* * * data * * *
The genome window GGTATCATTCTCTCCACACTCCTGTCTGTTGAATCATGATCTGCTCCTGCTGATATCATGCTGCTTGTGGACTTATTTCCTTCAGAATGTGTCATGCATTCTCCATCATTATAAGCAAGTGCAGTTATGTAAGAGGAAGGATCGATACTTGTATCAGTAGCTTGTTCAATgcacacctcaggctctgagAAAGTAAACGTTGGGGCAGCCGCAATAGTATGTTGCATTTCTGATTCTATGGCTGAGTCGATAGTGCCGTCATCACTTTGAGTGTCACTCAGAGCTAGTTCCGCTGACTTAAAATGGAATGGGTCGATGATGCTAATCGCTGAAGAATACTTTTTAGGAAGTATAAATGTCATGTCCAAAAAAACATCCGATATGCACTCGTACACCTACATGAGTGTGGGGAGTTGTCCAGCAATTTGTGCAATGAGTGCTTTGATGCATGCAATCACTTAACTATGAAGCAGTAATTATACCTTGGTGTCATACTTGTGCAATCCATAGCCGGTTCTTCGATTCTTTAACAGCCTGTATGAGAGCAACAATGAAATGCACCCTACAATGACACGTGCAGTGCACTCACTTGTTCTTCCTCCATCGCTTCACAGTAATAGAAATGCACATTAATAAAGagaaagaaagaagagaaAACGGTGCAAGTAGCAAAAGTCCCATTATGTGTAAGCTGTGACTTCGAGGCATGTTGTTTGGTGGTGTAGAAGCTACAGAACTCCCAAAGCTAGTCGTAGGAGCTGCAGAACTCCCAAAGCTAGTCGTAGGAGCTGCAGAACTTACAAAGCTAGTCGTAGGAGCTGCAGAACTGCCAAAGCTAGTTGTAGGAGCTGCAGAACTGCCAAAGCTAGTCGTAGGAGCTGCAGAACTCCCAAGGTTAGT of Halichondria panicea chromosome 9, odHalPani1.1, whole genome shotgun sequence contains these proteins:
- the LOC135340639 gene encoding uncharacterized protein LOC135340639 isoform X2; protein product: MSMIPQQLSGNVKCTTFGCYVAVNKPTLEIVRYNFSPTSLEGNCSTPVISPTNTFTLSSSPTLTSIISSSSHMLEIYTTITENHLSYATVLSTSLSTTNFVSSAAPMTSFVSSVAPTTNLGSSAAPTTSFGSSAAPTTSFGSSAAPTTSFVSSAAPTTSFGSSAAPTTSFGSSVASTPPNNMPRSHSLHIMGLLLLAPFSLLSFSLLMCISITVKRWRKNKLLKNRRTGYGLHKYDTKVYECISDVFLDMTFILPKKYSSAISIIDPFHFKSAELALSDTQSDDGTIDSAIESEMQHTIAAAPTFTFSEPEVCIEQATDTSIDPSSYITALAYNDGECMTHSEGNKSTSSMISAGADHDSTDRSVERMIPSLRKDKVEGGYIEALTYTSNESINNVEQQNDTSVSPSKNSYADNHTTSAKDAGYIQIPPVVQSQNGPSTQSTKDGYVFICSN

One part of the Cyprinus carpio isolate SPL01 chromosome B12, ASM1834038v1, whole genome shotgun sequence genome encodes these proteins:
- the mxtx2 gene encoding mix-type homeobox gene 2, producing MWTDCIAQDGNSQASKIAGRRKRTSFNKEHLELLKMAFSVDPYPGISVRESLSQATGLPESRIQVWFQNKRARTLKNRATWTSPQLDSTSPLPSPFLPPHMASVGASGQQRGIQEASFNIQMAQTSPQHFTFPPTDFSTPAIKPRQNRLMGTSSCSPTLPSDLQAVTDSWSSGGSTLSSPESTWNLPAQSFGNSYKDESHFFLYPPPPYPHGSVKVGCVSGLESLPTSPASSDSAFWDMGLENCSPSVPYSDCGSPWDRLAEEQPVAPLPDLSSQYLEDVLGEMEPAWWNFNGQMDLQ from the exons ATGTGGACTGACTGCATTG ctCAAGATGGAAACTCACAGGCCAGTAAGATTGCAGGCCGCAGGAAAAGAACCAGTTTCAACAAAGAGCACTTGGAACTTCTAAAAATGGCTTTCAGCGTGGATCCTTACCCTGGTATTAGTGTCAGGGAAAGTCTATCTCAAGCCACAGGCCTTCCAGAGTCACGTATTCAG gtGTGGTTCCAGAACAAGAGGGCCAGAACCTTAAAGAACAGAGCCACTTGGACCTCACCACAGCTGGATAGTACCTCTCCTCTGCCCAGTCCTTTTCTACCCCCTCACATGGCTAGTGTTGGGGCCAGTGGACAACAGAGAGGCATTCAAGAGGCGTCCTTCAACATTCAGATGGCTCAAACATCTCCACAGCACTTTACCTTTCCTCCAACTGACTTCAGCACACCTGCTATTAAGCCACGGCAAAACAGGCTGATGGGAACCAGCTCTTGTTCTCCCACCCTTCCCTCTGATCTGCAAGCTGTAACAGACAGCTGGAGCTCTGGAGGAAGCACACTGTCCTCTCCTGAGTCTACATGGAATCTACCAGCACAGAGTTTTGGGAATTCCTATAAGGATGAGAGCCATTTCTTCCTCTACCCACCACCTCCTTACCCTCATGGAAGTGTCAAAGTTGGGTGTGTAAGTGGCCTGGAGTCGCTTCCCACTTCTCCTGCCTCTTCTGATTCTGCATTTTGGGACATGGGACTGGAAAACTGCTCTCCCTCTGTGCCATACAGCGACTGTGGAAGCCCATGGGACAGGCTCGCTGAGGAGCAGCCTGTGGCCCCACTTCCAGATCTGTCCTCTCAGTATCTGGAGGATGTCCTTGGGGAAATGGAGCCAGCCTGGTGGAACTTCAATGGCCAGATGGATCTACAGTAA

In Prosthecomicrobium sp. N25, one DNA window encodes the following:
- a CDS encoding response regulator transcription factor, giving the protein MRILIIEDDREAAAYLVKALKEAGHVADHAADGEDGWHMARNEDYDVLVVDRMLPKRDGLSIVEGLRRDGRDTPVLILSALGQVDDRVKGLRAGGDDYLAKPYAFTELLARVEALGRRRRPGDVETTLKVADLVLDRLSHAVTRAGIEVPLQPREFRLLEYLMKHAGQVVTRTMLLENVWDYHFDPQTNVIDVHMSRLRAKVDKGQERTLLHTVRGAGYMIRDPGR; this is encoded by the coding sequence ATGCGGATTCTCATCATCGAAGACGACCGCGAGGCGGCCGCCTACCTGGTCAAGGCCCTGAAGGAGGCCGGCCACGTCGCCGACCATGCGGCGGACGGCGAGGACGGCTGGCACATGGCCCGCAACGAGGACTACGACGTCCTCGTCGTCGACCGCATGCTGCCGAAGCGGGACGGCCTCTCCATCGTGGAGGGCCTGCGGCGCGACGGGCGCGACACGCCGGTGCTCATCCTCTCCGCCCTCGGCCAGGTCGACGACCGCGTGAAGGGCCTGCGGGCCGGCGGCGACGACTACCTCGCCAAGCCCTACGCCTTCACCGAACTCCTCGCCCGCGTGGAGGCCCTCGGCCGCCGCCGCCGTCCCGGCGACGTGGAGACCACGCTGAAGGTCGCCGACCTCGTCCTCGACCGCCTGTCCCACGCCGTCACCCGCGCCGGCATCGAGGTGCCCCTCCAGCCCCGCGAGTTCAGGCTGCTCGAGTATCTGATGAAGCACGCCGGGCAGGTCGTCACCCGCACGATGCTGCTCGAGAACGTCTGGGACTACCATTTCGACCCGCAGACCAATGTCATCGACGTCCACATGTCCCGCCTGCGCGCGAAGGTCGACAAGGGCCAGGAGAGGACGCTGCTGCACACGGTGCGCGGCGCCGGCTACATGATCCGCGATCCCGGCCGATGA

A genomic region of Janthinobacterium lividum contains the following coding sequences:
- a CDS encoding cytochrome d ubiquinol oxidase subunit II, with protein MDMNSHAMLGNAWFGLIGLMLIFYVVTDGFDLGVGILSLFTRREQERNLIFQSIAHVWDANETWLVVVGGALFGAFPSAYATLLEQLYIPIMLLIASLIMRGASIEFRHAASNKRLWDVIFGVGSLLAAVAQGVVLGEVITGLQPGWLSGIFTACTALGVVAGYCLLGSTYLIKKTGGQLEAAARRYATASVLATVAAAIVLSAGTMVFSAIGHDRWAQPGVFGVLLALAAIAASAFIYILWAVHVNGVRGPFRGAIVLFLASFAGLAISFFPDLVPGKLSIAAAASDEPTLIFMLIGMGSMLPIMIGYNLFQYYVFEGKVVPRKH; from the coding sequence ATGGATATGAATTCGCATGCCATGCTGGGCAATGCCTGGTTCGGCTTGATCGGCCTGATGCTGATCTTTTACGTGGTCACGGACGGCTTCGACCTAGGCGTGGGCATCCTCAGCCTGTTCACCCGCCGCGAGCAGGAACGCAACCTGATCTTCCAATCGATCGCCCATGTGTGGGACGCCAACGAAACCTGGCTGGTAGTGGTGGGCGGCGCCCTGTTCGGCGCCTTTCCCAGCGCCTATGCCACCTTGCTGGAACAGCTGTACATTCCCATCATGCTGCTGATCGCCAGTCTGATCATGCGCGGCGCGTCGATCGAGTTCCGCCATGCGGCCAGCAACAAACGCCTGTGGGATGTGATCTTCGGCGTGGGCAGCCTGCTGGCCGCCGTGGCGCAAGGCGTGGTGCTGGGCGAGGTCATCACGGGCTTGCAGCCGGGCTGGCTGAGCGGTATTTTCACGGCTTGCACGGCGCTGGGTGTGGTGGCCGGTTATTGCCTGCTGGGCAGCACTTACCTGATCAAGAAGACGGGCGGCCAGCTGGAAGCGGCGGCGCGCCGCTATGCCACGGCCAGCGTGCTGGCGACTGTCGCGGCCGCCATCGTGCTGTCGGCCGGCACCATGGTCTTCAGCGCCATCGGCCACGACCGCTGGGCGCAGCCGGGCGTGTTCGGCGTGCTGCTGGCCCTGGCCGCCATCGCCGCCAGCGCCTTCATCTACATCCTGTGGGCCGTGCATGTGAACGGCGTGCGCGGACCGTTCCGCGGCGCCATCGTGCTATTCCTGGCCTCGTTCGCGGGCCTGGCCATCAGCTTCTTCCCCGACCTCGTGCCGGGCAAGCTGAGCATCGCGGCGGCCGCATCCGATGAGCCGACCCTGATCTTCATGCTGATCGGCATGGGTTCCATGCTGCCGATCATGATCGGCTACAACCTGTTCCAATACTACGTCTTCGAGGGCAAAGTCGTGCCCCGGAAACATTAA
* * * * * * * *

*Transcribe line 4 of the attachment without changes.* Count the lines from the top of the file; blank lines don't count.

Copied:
- the mxtx2 gene encoding mix-type homeobox gene 2, producing MWTDCIAQDGNSQASKIAGRRKRTSFNKEHLELLKMAFSVDPYPGISVRESLSQATGLPESRIQVWFQNKRARTLKNRATWTSPQLDSTSPLPSPFLPPHMASVGASGQQRGIQEASFNIQMAQTSPQHFTFPPTDFSTPAIKPRQNRLMGTSSCSPTLPSDLQAVTDSWSSGGSTLSSPESTWNLPAQSFGNSYKDESHFFLYPPPPYPHGSVKVGCVSGLESLPTSPASSDSAFWDMGLENCSPSVPYSDCGSPWDRLAEEQPVAPLPDLSSQYLEDVLGEMEPAWWNFNGQMDLQ from the exons ATGTGGACTGACTGCATTG ctCAAGATGGAAACTCACAGGCCAGTAAGATTGCAGGCCGCAGGAAAAGAACCAGTTTCAACAAAGAGCACTTGGAACTTCTAAAAATGGCTTTCAGCGTGGATCCTTACCCTGGTATTAGTGTCAGGGAAAGTCTATCTCAAGCCACAGGCCTTCCAGAGTCACGTATTCAG gtGTGGTTCCAGAACAAGAGGGCCAGAACCTTAAAGAACAGAGCCACTTGGACCTCACCACAGCTGGATAGTACCTCTCCTCTGCCCAGTCCTTTTCTACCCCCTCACATGGCTAGTGTTGGGGCCAGTGGACAACAGAGAGGCATTCAAGAGGCGTCCTTCAACATTCAGATGGCTCAAACATCTCCACAGCACTTTACCTTTCCTCCAACTGACTTCAGCACACCTGCTATTAAGCCACGGCAAAACAGGCTGATGGGAACCAGCTCTTGTTCTCCCACCCTTCCCTCTGATCTGCAAGCTGTAACAGACAGCTGGAGCTCTGGAGGAAGCACACTGTCCTCTCCTGAGTCTACATGGAATCTACCAGCACAGAGTTTTGGGAATTCCTATAAGGATGAGAGCCATTTCTTCCTCTACCCACCACCTCCTTACCCTCATGGAAGTGTCAAAGTTGGGTGTGTAAGTGGCCTGGAGTCGCTTCCCACTTCTCCTGCCTCTTCTGATTCTGCATTTTGGGACATGGGACTGGAAAACTGCTCTCCCTCTGTGCCATACAGCGACTGTGGAAGCCCATGGGACAGGCTCGCTGAGGAGCAGCCTGTGGCCCCACTTCCAGATCTGTCCTCTCAGTATCTGGAGGATGTCCTTGGGGAAATGGAGCCAGCCTGGTGGAACTTCAATGGCCAGATGGATCTACAGTAA